Meditations Cartesiennes. Introduction a la Phenomenologie. Traduit de l'allemand par Mlle. Gabrielle Peiffer et M. Emmanuel Levinas.
HUSSERL Edmund.; LEVINAS Emmanuel. Translated by (1931.)
£500.00 [First Edition]
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First edition. 8vo. vii, , 136 pp. Contemporary quarter dark blue cloth with marbled paper covered boards, spine lettered in gilt, with the original printed front and rear wrappers bound-in (French bookseller's label to inside front wrapper, German bookseller's label to rear free endpaper). An excellent copy. Paris, Librairie Armand Colin.
An expanded version of two lectures delivered by Husserl at the Sorbonne, in the Amphithéatre Descartes in February 1929. Husserl had first presented the programme of phenomenology virtually fully formed in his Logical Investigations (1900-1901) and the rest of his philosophical works were dedicated to further elucidating and refining its key concepts, such as epoché. The Cartesian Meditations are in a sense the pinnacle of this refinement, intended as an introduction to Husserl's transcendental phenomenology. A German language edition would not appear until after Husserl's lifetime, and the present French text marks the first appearance of the lectures.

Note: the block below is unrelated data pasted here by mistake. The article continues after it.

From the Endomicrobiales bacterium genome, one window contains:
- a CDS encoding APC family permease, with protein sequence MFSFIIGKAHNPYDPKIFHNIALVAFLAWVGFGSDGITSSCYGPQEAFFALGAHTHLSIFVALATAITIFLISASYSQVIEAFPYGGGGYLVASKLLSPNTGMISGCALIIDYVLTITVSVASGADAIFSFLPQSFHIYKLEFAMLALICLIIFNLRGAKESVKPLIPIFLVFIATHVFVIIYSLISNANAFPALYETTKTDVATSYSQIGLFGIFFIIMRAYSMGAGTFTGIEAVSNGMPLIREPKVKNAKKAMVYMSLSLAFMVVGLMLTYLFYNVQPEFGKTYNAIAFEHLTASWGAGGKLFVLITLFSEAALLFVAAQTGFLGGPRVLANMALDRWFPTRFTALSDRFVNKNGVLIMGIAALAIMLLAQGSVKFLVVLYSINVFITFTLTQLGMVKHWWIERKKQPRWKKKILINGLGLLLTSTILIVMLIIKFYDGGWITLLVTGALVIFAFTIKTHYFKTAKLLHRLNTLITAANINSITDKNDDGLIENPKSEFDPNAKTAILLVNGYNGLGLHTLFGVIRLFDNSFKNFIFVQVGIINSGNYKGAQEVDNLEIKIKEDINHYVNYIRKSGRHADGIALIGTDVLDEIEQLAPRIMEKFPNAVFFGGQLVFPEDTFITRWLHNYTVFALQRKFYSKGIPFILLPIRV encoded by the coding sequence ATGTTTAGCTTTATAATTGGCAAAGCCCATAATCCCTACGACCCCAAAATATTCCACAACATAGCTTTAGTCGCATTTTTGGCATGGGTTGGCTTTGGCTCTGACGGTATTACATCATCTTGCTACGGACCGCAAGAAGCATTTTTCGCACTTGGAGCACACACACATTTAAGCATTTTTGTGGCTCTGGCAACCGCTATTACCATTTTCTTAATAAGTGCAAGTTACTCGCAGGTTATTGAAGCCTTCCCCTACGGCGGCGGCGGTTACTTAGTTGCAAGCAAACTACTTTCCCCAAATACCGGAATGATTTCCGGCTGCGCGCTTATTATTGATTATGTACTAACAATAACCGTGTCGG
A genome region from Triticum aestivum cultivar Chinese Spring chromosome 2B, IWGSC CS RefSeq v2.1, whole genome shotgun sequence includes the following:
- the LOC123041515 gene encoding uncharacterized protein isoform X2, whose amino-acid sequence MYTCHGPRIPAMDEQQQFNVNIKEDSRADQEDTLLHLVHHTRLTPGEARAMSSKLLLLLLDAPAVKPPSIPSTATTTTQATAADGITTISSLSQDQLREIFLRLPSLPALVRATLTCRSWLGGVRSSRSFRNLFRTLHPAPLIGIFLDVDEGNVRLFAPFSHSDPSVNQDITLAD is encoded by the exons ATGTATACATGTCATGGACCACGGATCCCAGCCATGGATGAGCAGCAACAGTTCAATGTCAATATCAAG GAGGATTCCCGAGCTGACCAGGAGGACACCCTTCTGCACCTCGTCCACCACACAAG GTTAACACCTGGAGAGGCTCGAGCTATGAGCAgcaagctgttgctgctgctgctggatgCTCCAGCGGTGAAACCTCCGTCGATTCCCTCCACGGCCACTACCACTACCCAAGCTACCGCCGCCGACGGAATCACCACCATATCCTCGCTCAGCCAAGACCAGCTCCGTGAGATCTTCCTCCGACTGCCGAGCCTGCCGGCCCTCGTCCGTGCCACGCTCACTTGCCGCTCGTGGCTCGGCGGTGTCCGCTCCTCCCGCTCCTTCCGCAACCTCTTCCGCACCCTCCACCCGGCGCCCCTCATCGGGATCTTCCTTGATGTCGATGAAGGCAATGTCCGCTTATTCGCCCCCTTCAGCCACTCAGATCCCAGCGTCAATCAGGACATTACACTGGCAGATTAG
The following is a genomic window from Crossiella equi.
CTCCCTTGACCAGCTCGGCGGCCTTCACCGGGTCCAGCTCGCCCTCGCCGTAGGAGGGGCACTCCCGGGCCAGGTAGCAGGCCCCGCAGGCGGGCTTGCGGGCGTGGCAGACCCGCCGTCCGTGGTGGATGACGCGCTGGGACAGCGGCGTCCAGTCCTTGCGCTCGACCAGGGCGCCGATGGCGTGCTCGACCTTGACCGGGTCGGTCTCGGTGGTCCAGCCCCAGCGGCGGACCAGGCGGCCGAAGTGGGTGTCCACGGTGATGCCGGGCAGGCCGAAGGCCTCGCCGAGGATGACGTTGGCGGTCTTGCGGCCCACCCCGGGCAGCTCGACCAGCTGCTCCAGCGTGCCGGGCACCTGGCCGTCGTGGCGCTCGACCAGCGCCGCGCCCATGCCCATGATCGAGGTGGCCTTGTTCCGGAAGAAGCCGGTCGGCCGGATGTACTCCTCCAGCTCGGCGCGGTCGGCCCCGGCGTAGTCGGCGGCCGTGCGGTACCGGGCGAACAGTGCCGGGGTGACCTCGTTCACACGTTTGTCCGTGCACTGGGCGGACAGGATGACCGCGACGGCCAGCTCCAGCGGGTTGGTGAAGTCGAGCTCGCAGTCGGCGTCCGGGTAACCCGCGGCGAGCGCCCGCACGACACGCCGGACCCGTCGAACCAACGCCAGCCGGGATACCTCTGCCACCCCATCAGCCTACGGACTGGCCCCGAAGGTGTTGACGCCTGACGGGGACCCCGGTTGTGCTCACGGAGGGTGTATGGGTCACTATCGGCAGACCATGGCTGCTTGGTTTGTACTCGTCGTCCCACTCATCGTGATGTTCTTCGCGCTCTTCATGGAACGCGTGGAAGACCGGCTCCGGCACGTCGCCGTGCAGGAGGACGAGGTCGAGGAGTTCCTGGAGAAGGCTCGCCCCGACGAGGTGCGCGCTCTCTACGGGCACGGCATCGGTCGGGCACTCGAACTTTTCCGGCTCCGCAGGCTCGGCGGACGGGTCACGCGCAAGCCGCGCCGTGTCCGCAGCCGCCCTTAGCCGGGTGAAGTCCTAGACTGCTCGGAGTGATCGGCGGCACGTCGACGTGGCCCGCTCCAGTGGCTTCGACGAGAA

Husserl exerted a profound influence on the development of twentieth century Continental philosophy, especially in France. Indeed, Jean-Paul Sartre's introduction to phenomenology came from Husserl, mediated via Emmanuel Levinas. Simone de Beauvoir would recall that, upon the recommendation of Raymond Aron to take up the study of phenomenology, Sartre 'rushed to the nearest bookshop and said, in effect "Give me everything you have on phenomenology, now!" What they produced was' Levinas's doctoral thesis La théorie de l'intuition dans la phénoménolgie de Husserl (1930), or The Theory of Intuition in Husserl's Phenomenology, the first book-length introduction to Husserl in French. 'Books still came with their leaves uncut. Sartre tore the edges of Levinas' book open without waiting to use a paperknife, and began reading as he walked down the street' (Bakewell, At the Existentialist Café, p. 4).
Stock Code: 234393